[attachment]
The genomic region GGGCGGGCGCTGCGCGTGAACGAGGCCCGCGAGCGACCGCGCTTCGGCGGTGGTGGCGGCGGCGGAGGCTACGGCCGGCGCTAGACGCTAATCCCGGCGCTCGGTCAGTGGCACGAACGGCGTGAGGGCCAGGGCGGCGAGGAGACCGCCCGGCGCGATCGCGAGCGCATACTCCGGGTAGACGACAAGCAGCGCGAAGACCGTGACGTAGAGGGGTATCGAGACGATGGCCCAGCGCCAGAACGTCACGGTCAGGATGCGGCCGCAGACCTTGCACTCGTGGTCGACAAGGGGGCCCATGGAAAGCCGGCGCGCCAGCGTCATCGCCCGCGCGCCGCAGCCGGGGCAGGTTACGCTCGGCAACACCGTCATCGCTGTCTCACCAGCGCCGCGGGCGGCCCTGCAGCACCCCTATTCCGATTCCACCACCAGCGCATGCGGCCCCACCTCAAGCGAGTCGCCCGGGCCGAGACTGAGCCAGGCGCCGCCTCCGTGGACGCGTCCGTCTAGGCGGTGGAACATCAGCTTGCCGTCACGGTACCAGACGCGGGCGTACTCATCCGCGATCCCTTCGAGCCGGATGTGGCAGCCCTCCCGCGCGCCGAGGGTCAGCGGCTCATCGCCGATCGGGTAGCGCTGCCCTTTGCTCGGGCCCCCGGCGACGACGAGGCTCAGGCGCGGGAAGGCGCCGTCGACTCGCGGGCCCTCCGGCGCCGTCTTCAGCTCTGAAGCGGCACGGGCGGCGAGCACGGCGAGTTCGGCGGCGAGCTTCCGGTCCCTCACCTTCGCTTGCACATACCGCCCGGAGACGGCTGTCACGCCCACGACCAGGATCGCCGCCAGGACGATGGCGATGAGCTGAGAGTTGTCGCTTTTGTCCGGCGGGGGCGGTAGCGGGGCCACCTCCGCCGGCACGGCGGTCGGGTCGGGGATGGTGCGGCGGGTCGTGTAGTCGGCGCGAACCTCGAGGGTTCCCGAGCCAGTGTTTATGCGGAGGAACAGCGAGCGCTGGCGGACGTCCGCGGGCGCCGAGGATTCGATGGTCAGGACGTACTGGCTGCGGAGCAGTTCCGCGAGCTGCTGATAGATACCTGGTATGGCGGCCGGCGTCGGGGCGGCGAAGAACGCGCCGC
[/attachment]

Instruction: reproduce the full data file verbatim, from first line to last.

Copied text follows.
The genomic region GGGCGGGCGCTGCGCGTGAACGAGGCCCGCGAGCGACCGCGCTTCGGCGGTGGTGGCGGCGGCGGAGGCTACGGCCGGCGCTAGACGCTAATCCCGGCGCTCGGTCAGTGGCACGAACGGCGTGAGGGCCAGGGCGGCGAGGAGACCGCCCGGCGCGATCGCGAGCGCATACTCCGGGTAGACGACAAGCAGCGCGAAGACCGTGACGTAGAGGGGTATCGAGACGATGGCCCAGCGCCAGAACGTCACGGTCAGGATGCGGCCGCAGACCTTGCACTCGTGGTCGACAAGGGGGCCCATGGAAAGCCGGCGCGCCAGCGTCATCGCCCGCGCGCCGCAGCCGGGGCAGGTTACGCTCGGCAACACCGTCATCGCTGTCTCACCAGCGCCGCGGGCGGCCCTGCAGCACCCCTATTCCGATTCCACCACCAGCGCATGCGGCCCCACCTCAAGCGAGTCGCCCGGGCCGAGACTGAGCCAGGCGCCGCCTCCGTGGACGCGTCCGTCTAGGCGGTGGAACATCAGCTTGCCGTCACGGTACCAGACGCGGGCGTACTCATCCGCGATCCCTTCGAGCCGGATGTGGCAGCCCTCCCGCGCGCCGAGGGTCAGCGGCTCATCGCCGATCGGGTAGCGCTGCCCTTTGCTCGGGCCCCCGGCGACGACGAGGCTCAGGCGCGGGAAGGCGCCGTCGACTCGCGGGCCCTCCGGCGCCGTCTTCAGCTCTGAAGCGGCACGGGCGGCGAGCACGGCGAGTTCGGCGGCGAGCTTCCGGTCCCTCACCTTCGCTTGCACATACCGCCCGGAGACGGCTGTCACGCCCACGACCAGGATCGCCGCCAGGACGATGGCGATGAGCTGAGAGTTGTCGCTTTTGTCCGGCGGGGGCGGTAGCGGGGCCACCTCCGCCGGCACGGCGGTCGGGTCGGGGATGGTGCGGCGGGTCGTGTAGTCGGCGCGAACCTCGAGGGTTCCCGAGCCAGTGTTTATGCGGAGGAACAGCGAGCGCTGGCGGACGTCCGCGGGCGCCGAGGATTCGATGGTCAGGACGTACTGGCTGCGGAGCAGTTCCGCGAGCTGCTGATAGATACCTGGTATGGCGGCCGGCGTCGGGGCGGCGAAGAACGCGCCGC